The benefit of the carbon fibre frame and fork at this price is you're shedding quite a bit of weight compared to a bike with an aluminium frame, and you will notice that difference on the hills. Or at the end of a 150km sportive. A lighter bike feels faster too, and feeling faster is always good.

Any downsides?

That you can only buy the Insight 0.3 online will put some people off. You can't simply walk into a local bike shop and look it over first. To combat this however Verenti lets you have a 30-day test ride on a new bike and if you don't like it, they'll refund you. That's a pretty appealing prospect and helps to overcome any fears you might have off buying a bike online.

Verdict

Great handling carbon road bike with a great build for the money but it's not a looker

road.cc test report

Make and model: Verenti Insight 0.3

Size tested: 56, Black

About the bike

State the frame and fork material and method of construction. List the components used to build up the bike.

24Ton high modulus carbon frame

Tapered carbon bladed fork

Full Shimano® 105 10 speed groupset

Shimano® dual pivot brakes

Fulcrum® Racing Sport wheelset

With these modifications this frame platform takes a giant leap forward this year, becoming a truly race worthy carbon road bike.

The Insight 0.3 is jam packed with features like a full spread of 105 10speed componentry from Shimano including 105 shifters, both front & rear 105 mech's, 105 chainset and 105 dual-pivot brake calliper's. The compact 105 chainset (50-34t) coupled with the wide range cassette (12-28t) gives you a bike capable of getting you up the most demanding of climbs.

The Insight 0.3 105 features Fulcrum Racing 7 wheels - reliable and robust for the most demanding of rides - and a pair of Continental Ultra Sports tyres. This combination gives great stability, grip and confidence whether at speed or when cornering.

The Forza® componentry (bars, stem, saddle, and seat post) provides quality finishing touches to the well-appointed Insight 105.

The Insight 0.3 is fast, light and comfortable and features great parts from a selection of the best manufacturers. Whether you're an experienced sportive veteran or a dedicated beginner entering their first event, the Verenti Insight 105 represents unbeatable value for money.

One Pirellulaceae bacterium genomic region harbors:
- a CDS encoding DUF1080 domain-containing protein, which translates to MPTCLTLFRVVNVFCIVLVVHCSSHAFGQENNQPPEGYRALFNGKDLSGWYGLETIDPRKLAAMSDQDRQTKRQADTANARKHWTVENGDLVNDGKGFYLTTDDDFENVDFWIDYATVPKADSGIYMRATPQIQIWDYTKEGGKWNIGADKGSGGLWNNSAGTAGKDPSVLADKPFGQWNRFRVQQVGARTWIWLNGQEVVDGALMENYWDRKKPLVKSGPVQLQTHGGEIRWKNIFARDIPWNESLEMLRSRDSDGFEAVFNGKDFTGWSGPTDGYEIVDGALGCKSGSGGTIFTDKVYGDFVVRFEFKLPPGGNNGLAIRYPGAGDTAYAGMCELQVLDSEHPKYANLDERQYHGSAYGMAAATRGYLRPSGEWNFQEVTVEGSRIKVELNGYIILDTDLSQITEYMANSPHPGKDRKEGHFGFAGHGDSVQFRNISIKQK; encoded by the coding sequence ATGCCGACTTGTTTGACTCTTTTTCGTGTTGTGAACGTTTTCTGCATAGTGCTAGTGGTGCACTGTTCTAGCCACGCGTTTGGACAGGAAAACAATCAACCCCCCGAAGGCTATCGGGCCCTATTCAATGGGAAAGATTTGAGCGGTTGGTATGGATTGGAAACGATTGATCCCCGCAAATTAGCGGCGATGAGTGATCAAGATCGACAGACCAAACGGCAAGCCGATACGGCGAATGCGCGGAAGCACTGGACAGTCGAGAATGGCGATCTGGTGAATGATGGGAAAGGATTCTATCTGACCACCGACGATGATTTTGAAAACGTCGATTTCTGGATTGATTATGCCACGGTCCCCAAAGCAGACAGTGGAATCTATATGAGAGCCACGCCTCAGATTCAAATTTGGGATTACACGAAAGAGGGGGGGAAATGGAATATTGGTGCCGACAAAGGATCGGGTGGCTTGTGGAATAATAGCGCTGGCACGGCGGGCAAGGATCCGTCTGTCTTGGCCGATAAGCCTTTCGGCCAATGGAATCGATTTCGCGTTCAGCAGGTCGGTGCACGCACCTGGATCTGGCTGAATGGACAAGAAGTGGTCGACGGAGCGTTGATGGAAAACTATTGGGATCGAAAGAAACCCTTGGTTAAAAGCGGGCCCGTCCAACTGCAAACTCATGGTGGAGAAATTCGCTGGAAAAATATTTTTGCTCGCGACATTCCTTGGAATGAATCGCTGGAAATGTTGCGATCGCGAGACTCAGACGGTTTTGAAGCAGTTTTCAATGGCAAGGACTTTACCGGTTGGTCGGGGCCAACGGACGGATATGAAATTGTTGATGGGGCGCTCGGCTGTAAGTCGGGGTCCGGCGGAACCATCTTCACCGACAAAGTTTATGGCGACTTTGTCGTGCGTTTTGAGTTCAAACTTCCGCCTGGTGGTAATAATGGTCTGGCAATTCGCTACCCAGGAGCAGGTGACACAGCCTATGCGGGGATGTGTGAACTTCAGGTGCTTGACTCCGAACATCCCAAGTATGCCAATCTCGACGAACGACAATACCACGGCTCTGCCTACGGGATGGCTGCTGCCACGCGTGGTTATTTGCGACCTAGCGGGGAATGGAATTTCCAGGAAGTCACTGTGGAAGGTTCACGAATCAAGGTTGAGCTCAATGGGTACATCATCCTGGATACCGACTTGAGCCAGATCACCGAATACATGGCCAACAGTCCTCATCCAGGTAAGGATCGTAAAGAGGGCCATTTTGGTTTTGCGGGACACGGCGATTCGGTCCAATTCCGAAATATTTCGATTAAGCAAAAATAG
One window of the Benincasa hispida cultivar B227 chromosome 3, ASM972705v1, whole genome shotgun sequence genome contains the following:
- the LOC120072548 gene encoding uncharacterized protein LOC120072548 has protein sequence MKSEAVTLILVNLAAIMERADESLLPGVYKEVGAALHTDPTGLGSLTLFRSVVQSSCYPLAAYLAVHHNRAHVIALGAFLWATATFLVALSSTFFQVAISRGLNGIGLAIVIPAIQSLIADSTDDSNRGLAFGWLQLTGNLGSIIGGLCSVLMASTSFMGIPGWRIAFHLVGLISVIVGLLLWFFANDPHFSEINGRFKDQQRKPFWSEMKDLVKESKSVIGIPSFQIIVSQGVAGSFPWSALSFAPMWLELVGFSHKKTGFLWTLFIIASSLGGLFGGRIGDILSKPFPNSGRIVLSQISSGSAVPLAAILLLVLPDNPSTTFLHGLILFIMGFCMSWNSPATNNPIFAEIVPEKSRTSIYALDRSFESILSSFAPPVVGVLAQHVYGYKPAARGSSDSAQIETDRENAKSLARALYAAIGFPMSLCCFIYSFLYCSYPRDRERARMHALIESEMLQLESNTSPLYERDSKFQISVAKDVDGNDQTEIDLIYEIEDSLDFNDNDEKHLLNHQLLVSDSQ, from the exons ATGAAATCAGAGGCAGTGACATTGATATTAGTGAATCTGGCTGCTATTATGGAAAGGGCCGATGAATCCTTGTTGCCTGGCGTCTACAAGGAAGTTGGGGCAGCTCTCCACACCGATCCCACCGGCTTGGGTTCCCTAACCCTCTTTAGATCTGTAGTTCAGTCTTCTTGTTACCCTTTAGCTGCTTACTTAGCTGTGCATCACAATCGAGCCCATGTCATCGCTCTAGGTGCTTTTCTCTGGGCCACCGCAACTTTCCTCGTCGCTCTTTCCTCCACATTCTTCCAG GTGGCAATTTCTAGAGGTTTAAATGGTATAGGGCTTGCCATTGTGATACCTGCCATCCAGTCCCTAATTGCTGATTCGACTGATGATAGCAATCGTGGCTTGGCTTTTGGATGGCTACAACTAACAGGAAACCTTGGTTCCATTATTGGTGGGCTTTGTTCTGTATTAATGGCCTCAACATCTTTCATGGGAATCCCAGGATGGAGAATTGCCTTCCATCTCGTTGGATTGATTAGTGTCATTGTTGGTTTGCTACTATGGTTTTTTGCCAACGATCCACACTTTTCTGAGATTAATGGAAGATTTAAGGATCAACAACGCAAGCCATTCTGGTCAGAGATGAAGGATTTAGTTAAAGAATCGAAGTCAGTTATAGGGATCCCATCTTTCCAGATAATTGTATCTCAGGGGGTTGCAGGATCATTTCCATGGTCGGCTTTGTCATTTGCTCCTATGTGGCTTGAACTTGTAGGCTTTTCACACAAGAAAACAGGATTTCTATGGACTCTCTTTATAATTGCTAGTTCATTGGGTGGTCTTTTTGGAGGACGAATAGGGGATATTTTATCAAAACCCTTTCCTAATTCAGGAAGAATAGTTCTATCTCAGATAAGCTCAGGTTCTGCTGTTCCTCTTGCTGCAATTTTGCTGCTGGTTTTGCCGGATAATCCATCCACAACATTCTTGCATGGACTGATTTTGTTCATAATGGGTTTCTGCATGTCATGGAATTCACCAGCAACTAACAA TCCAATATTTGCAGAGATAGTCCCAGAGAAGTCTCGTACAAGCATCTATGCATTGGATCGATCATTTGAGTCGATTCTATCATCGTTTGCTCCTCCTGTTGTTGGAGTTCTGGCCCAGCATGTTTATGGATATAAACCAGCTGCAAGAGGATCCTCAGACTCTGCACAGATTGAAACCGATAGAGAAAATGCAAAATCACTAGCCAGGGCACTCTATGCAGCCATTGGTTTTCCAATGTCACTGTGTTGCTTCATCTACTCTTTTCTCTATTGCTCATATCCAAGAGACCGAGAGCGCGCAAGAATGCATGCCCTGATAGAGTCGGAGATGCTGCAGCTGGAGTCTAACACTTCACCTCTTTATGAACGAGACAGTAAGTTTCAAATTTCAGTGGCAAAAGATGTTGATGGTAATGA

Tell us what the bike is for, and who it's aimed at. What do the manufacturers say about it? How does that compare to your own feelings about the bike?

The 2014 Verenti Insight frame has seen some substantial improvements on its predecessor. The Insight frame and fork are now tapered and offer a stiffer front end and more competitive handling for a bike at this level. The bottom bracket carbon lay-up has been modified to be lighter and stiffer, but still retaining the comfort we've all come to expect.

With these modifications this frame platform takes a giant leap forward this year, becoming a truly race worthy carbon road bike.

The Insight 0.3 is jam packed with features like a full spread of 105 10speed componentry from Shimano including 105 shifters, both front & rear 105 mech's, 105 chainset and 105 dual-pivot brake calliper's. The compact 105 chainset (50-34t) coupled with the wide range cassette (12-28t) gives you a bike capable of getting you up the most demanding of climbs.

The Insight 0.3 105 features Fulcrum Racing 7 wheels - reliable and robust for the most demanding of rides - and a pair of Continental Ultra Sports tyres. This combination gives great stability, grip and confidence whether at speed or when cornering.

The Forza® componentry (bars, stem, saddle, and seat post) provides quality finishing touches to the well-appointed Insight 105.

The Insight 0.3 is fast, light and comfortable and features great parts from a selection of the best manufacturers. Whether you're an experienced sportive veteran or a dedicated beginner entering their first event, the Verenti Insight 105 represents unbeatable value for money.

Frame and fork

Overall rating for frame and fork
 
9/10

Tell us about the build quality and finish of the frame and fork?

You wouldn't know it was so cheap from looking at the finish.

Tell us about the materials used in the frame and fork?

24Ton high modulus carbon frame with oversizing in the key areas and an external bottom bracket and external gear and brake cabling.

Tell us about the geometry of the frame and fork?

Well suited to racing and sportives.

How was the bike in terms of height and reach? How did it compare to other bikes of the same stated size?

Perfect.

Riding the bike

Was the bike comfortable to ride? Tell us how you felt about the ride quality.

Yes a good balance of comfort and stiffness over a variety of road surfaces. Wider tyres would be a good upgrade to soften it a bit more.

Did the bike feel stiff in the right places? Did any part of the bike feel too stiff or too flexible?

No problems in sprinting or powering up climbs.

Which components had the most effect (good or bad) on the bike's comfort? would you recommend any changes?

A full Shimano 105 groupset caused no issues and the range of gears get us up the steepest climbs in our area.

Which components had the most effect (good or bad) on the bike's stiffness? would you recommend any changes?